Thursday, September 27, 2007

Thanks again, Murray!

Read this while skimming a sneak preview of Ubuntu 7.10:

"Note, by the way, how differently open-source projects present themselves to end users: Compare the release notes for Gnome 2.20 to the release notes for OpenOffice 2.3, and then tell me which group looks more serious about communicating clearly with the user base."

Comments like this would simply not have happened without Murray's hard work. I'm sure I didn't read anything like this about the 2.18 release notes. The bar, it has been raised...

Amazon MP3 Store

Kudos to Amazon on their new MP3 store. This is the first (mainstream) iTunes competition that has been of interest to me. I don't like subscription services and I am immediately turned off by DRM that is even more restrictive than FairPlay. The prices (especially on albums) are nicely competitive with iTunes, and in fact the user experience is really nice for circumstances when you don't have an iTunes install near-to-hand. Offering plain MP3s at double the bitrate is nothing to sneeze at, either!

Unfortunately the Amazon Downloader, which is required for album purchases, is Mac/Windows-only. Clearly since I use iTunes to purchase music this isn't an obstacle for me, but I certainly hope that they realize how well-suited their store is to freedom-loving Linux users, and provide a native client. Amazon is a huge consumer of free software, so I'm sure they have the development expertise to port the Downloader.

For now, Amazon trails iTunes when it comes to customer reviews of their MP3 downloads, but I fully expect this trend to reverse itself in short order (come on, this is!). Also, the selection on Amazon is currently not as complete as iTunes. Does anyone know if Amazon offers tracks not available on iTunes?

So thanks Amazon for saving me US$4 on my copy of Josh Joplin's Jaywalker album, with no pesky DRM to remove and superior audio quality!

(Unfortunately it doesn't seem quite as good as The Future That Was...available on iTunes but not at Amazon...purchased by Ellery in CD format a few years back)

UPDATE: Thanks for the informative comments! In the Lame category we have Amazon charging $0.10 extra for the "Explicit" version of a track. In the Rock category we have a promise from Amazon in their FAQ to provide a Linux version of their downloader, and info that Radiohead is available on Amazon but not iTunes (much appreciated!). In the Self Defense category, I definitely support Magnatune and indie labels, but I'm not going to boycott artists I like just because they're signed to an evil label. And although I love the freedom given to me by Magnatune, the purchasing experience on Amazon is superior IMHO. I'm confident that Amazon's offering will force competitors to innovate in turn, which should only benefit consumers like me. ;-)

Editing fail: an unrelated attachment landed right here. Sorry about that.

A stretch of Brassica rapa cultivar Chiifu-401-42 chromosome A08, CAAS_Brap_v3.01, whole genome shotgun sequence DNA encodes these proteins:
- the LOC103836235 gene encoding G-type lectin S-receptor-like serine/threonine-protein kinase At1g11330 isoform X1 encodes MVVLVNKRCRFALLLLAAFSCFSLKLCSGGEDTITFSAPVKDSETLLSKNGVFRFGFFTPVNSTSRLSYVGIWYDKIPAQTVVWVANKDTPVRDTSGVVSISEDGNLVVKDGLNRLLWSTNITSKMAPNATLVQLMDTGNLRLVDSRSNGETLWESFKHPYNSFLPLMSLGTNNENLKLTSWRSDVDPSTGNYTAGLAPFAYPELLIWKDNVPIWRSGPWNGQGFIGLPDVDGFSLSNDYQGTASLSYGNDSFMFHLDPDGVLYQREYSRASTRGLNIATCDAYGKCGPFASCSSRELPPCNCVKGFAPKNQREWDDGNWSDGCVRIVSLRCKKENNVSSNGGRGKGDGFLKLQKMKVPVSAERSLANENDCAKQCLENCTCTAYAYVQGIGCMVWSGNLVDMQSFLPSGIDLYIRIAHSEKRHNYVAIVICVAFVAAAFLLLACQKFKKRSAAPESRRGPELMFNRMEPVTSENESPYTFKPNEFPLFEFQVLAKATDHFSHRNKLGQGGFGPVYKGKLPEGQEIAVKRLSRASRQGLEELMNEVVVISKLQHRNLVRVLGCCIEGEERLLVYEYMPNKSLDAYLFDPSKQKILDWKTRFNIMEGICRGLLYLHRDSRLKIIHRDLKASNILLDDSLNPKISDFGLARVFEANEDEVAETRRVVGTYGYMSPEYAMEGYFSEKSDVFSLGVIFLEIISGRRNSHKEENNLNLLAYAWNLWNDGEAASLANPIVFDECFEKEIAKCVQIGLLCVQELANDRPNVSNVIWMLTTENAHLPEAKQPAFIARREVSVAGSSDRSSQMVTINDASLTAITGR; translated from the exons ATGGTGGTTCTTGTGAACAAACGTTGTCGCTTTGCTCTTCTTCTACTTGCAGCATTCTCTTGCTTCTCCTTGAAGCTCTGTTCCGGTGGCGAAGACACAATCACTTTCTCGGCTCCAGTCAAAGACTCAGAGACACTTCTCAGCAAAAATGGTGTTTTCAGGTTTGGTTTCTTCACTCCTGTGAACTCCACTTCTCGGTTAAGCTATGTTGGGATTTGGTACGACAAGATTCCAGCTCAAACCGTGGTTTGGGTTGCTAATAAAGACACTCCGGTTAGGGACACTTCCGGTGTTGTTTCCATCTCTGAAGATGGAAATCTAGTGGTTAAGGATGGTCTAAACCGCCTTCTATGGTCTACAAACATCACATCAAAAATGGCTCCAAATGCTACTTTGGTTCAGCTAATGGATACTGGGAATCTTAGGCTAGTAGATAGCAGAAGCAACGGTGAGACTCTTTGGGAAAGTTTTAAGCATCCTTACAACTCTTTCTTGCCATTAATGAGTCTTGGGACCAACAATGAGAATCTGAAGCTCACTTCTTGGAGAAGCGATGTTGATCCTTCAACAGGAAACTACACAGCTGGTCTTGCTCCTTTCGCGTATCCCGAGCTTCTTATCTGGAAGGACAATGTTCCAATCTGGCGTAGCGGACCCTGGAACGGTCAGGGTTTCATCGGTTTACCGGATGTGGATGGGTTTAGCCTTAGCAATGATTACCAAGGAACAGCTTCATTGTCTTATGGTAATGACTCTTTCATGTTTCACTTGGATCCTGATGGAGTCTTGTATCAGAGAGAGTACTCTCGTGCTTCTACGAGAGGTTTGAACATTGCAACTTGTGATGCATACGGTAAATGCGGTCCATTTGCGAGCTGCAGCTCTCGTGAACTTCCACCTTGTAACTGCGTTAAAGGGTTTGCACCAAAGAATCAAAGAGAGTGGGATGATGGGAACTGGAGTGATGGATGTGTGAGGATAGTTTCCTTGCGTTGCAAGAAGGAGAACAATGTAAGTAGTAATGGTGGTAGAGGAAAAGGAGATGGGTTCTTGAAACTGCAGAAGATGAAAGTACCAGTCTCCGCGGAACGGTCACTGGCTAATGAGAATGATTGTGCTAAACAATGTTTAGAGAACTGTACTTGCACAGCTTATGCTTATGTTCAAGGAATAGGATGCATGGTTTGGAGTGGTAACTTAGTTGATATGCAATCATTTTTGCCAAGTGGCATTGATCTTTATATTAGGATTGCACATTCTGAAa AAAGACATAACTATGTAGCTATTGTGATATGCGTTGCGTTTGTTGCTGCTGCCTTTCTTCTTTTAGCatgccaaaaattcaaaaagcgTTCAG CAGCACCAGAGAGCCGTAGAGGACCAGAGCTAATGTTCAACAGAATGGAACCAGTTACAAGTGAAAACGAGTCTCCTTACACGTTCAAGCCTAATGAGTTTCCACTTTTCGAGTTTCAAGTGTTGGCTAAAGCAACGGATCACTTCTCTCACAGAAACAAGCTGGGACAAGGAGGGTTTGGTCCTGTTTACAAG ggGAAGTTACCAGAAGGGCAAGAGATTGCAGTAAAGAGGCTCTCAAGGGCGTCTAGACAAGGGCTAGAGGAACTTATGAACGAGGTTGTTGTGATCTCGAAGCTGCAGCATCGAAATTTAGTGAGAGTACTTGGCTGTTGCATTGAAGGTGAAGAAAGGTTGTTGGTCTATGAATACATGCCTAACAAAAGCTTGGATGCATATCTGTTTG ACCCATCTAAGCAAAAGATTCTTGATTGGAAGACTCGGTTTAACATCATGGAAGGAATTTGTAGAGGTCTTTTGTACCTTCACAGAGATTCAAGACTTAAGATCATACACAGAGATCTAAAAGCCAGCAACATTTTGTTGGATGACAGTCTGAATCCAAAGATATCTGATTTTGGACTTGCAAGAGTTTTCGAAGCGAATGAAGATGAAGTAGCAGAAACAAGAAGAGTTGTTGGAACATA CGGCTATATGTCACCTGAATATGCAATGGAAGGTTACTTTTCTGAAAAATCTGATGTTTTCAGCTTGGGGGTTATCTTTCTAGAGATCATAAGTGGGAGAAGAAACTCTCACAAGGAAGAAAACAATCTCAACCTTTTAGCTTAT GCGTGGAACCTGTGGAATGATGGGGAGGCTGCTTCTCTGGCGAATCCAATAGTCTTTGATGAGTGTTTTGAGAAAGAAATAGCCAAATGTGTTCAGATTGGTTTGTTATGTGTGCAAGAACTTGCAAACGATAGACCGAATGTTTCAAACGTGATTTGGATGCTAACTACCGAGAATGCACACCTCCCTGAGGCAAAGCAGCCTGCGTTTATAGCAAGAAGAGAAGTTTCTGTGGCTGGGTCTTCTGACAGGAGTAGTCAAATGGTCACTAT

Friday, September 14, 2007

That reminds me...

All of this discussion about distributed source control systems got me thinking about a little piece of abandonware I wrote last year to help me manage permissions in a Subversion repository I was administering. I kept meaning to release it, but it needed a lot of polish so I kept waiting. Nowadays I don't do much svn repo administration, so I have less incentive than ever to work on it, and it still needs polish. I haven't worked on it in almost a year.

But it's a great excuse to mess around with a DSCM and see what all the fuss is about. I picked bzr because it has Windows support, and because if it bugs me I'm more likely to hack on Python code than a bunch of C and Bash.

bzr co

If I ever get around to cleaning up this very "my first pygtk app", I'll post a proper introduction.

In the mean time, I'm using bzr* 0.15 because that's what comes with Feisty. I'm also using Meld 1.1.4 to view my diffs, but its bzr support is nowhere near as good as its svn support. Olive-gtk is alright, too. Any suggestions for bzr bliss?

Oh, and thanks to John Carr for starting this page on using bzr with GNOME svn. Awesome, dude! Why did I have to find this by accident?